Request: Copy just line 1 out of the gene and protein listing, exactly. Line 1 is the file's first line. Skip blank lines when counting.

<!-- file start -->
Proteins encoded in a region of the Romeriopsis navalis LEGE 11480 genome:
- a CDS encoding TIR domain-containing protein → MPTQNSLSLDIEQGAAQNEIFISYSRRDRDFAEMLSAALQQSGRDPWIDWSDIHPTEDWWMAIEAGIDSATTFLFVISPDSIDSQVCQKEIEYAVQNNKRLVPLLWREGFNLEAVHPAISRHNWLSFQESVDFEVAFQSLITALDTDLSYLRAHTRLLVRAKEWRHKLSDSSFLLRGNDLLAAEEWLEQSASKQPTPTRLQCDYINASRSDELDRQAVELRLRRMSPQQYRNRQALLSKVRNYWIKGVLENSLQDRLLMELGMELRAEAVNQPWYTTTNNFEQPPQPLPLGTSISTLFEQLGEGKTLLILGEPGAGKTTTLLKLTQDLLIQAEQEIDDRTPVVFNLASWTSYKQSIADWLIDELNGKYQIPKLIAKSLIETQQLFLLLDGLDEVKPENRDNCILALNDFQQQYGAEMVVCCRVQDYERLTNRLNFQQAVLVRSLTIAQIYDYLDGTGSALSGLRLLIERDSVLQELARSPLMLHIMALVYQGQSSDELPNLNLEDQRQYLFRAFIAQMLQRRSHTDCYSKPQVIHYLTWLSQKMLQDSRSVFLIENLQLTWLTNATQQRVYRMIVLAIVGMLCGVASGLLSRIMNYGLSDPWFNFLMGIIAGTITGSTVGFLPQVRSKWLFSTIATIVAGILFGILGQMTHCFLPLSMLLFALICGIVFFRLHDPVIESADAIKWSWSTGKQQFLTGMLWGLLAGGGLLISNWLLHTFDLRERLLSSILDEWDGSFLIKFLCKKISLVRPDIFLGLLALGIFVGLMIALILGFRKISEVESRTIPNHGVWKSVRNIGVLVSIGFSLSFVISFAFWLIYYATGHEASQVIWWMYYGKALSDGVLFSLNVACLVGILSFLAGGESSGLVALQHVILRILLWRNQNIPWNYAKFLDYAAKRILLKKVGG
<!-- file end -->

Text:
Proteins encoded in a region of the Romeriopsis navalis LEGE 11480 genome: